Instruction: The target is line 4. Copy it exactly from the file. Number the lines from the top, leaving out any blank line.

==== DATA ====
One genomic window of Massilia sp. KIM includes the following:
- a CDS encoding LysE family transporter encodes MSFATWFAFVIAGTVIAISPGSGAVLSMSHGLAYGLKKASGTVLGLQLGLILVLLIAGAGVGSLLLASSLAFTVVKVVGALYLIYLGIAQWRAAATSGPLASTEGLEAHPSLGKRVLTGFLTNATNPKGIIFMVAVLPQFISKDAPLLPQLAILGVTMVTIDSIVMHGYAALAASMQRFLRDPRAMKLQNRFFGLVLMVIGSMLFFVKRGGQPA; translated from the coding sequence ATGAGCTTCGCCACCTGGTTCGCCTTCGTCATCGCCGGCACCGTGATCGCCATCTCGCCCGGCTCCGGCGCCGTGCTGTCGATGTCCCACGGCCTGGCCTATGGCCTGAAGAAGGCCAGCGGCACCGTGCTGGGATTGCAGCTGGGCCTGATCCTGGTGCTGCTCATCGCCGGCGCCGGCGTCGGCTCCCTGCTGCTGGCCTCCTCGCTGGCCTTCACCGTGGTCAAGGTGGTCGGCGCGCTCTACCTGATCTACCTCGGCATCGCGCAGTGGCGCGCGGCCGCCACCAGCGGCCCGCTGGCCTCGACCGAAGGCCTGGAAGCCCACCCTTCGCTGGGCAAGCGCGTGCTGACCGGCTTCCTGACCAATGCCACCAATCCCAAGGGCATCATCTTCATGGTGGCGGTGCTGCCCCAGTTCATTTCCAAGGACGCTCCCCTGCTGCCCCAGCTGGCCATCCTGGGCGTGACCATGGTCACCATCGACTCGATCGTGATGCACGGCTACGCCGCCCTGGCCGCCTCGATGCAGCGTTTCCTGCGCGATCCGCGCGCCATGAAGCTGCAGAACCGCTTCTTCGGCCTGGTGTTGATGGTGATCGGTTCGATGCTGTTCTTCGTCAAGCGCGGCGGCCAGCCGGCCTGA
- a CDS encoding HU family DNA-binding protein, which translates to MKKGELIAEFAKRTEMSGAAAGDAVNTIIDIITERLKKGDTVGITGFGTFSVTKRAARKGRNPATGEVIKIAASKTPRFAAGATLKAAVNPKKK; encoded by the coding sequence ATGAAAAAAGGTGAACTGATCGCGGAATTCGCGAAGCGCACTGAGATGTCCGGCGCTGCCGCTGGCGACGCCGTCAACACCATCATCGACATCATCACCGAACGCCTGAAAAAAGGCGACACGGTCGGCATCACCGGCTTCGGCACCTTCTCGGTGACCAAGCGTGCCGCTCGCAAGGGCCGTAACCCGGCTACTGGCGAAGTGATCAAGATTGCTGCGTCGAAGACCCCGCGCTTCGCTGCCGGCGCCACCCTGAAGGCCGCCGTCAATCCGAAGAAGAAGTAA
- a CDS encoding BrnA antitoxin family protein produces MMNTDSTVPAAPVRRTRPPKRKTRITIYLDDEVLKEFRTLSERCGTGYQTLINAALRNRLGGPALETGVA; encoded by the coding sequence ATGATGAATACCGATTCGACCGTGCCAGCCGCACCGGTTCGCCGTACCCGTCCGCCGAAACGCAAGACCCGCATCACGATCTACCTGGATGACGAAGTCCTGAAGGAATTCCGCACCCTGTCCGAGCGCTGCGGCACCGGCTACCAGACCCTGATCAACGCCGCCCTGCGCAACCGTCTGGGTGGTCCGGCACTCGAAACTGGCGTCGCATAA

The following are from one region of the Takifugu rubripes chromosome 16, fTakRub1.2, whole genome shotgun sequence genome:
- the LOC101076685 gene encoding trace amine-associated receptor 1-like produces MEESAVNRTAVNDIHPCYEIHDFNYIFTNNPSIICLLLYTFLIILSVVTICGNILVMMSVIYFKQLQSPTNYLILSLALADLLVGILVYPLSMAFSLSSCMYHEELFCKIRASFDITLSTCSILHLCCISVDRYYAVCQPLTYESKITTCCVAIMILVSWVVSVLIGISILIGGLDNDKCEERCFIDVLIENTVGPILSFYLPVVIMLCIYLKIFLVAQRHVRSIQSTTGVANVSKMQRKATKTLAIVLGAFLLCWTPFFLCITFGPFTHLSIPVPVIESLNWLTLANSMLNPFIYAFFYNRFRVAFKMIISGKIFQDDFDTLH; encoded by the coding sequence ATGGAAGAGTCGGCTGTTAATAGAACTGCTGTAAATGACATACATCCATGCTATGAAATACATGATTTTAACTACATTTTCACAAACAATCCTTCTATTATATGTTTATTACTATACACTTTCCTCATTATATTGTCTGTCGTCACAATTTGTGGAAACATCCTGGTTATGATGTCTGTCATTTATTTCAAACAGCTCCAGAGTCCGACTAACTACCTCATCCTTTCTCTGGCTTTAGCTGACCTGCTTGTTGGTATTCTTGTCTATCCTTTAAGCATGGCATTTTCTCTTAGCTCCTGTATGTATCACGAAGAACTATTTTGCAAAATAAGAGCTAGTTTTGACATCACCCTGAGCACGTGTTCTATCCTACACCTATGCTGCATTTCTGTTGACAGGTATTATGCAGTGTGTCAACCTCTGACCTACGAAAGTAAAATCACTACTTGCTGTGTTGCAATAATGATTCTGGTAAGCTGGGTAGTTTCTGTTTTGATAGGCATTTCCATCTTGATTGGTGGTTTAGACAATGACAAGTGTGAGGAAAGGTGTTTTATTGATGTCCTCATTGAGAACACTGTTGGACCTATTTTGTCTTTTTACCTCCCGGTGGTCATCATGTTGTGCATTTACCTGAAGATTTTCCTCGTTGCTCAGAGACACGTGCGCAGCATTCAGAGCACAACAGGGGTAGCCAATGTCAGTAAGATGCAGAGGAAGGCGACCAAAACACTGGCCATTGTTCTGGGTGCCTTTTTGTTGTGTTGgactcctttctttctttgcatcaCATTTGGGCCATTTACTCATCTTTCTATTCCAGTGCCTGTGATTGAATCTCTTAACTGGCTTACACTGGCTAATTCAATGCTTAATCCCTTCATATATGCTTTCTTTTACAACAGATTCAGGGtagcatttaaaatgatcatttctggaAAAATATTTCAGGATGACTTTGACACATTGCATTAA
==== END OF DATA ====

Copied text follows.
- a CDS encoding BrnA antitoxin family protein produces MMNTDSTVPAAPVRRTRPPKRKTRITIYLDDEVLKEFRTLSERCGTGYQTLINAALRNRLGGPALETGVA; encoded by the coding sequence ATGATGAATACCGATTCGACCGTGCCAGCCGCACCGGTTCGCCGTACCCGTCCGCCGAAACGCAAGACCCGCATCACGATCTACCTGGATGACGAAGTCCTGAAGGAATTCCGCACCCTGTCCGAGCGCTGCGGCACCGGCTACCAGACCCTGATCAACGCCGCCCTGCGCAACCGTCTGGGTGGTCCGGCACTCGAAACTGGCGTCGCATAA